C Language Common pitfalls Floating point literals are of type double by default


Example

Care must be taken when initializing variables of type float to literal values or comparing them with literal values, because regular floating point literals like 0.1 are of type double. This may lead to surprises:

#include <stdio.h>
int main() {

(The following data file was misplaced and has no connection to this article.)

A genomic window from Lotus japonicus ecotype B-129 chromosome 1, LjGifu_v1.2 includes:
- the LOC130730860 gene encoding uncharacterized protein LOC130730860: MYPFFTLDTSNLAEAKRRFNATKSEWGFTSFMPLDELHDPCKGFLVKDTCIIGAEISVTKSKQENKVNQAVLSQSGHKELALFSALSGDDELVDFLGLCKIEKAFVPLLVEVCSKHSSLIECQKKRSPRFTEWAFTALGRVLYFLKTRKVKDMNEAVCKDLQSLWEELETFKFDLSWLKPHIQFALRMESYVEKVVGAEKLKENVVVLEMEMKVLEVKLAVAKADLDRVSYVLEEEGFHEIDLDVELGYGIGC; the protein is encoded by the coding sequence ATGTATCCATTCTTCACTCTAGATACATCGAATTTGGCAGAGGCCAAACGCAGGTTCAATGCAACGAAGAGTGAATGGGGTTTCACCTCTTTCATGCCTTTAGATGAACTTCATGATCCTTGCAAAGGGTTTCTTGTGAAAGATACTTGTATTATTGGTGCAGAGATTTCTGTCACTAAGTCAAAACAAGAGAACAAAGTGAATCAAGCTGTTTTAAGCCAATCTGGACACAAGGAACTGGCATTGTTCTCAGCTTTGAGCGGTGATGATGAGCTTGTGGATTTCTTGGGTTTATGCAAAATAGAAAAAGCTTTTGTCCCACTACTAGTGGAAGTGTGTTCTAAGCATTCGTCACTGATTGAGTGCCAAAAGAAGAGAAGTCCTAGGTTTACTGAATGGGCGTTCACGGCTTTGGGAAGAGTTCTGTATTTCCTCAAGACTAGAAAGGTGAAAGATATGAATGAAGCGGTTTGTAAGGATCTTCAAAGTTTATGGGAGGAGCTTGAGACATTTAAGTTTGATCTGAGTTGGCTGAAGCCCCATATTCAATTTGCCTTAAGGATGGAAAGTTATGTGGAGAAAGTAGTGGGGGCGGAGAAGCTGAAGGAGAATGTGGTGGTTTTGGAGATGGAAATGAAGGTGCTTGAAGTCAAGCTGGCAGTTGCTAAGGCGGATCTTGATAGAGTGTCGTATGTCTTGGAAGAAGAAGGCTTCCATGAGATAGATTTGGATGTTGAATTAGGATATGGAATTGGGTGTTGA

float  n;
    n = 0.1;
    if (n > 0.1) printf("Wierd\n");
    return 0;
}
// Prints "Wierd" when n is float

Here, n gets initialized and rounded to single precision, resulting in value 0.10000000149011612. Then, n is converted back to double precision to be compared with 0.1 literal (which equals to 0.10000000000000001), resulting in a mismatch.

Besides rounding errors, mixing float variables with double literals will result in poor performance on platforms which don't have hardware support for double precision.